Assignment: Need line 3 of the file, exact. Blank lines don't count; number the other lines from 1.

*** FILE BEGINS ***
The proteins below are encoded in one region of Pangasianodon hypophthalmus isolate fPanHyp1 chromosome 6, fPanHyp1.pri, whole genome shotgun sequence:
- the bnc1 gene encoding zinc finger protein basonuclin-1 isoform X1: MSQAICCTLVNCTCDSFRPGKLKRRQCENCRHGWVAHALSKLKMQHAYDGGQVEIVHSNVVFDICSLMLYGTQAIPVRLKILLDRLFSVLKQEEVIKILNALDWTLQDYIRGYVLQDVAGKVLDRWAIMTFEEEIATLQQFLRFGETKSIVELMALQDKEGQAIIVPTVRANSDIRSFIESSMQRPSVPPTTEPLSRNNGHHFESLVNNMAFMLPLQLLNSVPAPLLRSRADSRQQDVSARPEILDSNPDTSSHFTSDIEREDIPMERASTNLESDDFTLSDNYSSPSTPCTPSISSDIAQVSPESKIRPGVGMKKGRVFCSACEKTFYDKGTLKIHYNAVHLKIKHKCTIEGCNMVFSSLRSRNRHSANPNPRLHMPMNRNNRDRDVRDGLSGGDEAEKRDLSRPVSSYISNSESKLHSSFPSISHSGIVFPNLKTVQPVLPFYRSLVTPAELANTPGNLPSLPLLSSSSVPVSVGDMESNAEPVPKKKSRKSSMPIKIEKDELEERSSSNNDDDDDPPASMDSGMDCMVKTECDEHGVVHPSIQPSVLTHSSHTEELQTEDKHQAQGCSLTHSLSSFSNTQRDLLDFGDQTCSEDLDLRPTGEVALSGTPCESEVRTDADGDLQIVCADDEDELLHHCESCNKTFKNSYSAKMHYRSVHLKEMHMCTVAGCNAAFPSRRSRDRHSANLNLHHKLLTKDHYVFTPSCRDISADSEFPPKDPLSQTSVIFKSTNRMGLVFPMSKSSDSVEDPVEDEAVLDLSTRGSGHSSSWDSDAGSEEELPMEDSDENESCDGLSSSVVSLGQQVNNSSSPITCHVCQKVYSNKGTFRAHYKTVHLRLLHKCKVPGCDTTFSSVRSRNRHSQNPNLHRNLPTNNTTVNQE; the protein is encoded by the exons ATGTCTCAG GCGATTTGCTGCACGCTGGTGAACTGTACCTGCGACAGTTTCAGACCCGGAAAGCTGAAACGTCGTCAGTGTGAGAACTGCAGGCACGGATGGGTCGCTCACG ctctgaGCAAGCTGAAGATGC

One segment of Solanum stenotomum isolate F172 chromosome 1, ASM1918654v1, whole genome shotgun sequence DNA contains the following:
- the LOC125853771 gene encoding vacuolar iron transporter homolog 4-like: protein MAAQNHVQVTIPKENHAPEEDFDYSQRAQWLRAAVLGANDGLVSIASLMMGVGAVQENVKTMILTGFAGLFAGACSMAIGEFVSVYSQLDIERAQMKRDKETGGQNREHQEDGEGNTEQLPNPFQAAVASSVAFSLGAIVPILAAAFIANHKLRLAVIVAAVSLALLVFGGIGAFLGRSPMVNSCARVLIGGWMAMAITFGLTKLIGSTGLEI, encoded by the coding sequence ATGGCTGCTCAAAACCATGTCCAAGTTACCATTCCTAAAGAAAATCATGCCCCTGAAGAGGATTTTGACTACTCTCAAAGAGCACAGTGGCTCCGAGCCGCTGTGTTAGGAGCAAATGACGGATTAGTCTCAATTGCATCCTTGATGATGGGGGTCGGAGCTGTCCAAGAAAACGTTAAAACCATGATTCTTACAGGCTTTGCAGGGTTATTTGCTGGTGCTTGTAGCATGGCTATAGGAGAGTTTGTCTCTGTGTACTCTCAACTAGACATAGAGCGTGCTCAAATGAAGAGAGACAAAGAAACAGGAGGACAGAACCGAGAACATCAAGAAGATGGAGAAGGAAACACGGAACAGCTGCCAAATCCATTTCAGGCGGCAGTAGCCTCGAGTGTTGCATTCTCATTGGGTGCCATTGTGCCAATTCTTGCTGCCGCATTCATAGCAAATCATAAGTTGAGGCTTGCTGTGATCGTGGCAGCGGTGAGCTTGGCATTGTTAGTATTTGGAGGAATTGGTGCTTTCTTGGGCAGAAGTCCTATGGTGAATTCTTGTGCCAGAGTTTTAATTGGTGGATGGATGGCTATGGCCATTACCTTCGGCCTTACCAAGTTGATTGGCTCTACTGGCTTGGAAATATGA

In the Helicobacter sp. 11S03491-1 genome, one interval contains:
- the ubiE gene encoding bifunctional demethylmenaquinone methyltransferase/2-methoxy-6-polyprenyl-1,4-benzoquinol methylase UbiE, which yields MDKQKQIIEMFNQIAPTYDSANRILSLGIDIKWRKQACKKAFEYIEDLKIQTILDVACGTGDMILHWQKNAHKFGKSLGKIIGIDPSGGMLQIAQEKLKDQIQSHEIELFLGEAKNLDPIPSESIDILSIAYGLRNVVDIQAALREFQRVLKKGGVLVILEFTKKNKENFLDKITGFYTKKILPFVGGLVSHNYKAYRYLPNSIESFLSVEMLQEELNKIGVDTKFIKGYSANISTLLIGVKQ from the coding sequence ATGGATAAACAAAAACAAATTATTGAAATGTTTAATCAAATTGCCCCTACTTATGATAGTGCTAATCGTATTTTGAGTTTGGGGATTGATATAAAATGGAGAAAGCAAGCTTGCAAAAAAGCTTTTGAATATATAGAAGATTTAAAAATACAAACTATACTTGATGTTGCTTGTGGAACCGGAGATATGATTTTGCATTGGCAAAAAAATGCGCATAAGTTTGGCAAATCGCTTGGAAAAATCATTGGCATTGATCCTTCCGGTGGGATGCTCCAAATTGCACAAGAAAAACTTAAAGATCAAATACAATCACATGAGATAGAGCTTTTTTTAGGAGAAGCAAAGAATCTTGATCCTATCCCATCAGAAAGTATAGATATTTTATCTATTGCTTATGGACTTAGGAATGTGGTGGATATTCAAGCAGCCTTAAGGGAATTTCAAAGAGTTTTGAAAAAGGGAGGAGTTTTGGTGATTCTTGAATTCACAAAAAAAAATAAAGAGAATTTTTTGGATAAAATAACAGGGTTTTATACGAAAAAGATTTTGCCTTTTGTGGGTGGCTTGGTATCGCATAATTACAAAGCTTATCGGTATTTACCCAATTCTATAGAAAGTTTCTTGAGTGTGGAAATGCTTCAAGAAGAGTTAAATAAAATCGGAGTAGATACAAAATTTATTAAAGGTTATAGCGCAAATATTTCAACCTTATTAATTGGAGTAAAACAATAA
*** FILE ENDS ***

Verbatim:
One segment of Solanum stenotomum isolate F172 chromosome 1, ASM1918654v1, whole genome shotgun sequence DNA contains the following: